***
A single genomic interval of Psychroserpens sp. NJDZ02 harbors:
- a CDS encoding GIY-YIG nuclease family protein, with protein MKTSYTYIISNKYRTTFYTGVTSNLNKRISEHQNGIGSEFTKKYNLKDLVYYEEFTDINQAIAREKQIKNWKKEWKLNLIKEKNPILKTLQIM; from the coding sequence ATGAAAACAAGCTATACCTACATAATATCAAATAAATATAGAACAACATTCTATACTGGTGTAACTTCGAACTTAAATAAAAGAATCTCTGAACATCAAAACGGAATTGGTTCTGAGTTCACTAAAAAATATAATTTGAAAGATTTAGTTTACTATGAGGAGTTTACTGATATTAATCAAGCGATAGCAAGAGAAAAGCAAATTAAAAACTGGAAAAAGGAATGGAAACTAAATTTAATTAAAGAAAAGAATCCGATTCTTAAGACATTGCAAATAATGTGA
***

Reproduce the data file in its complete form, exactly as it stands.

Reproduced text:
A single genomic interval of Psychroserpens sp. NJDZ02 harbors:
- a CDS encoding GIY-YIG nuclease family protein, with protein MKTSYTYIISNKYRTTFYTGVTSNLNKRISEHQNGIGSEFTKKYNLKDLVYYEEFTDINQAIAREKQIKNWKKEWKLNLIKEKNPILKTLQIM; from the coding sequence ATGAAAACAAGCTATACCTACATAATATCAAATAAATATAGAACAACATTCTATACTGGTGTAACTTCGAACTTAAATAAAAGAATCTCTGAACATCAAAACGGAATTGGTTCTGAGTTCACTAAAAAATATAATTTGAAAGATTTAGTTTACTATGAGGAGTTTACTGATATTAATCAAGCGATAGCAAGAGAAAAGCAAATTAAAAACTGGAAAAAGGAATGGAAACTAAATTTAATTAAAGAAAAGAATCCGATTCTTAAGACATTGCAAATAATGTGA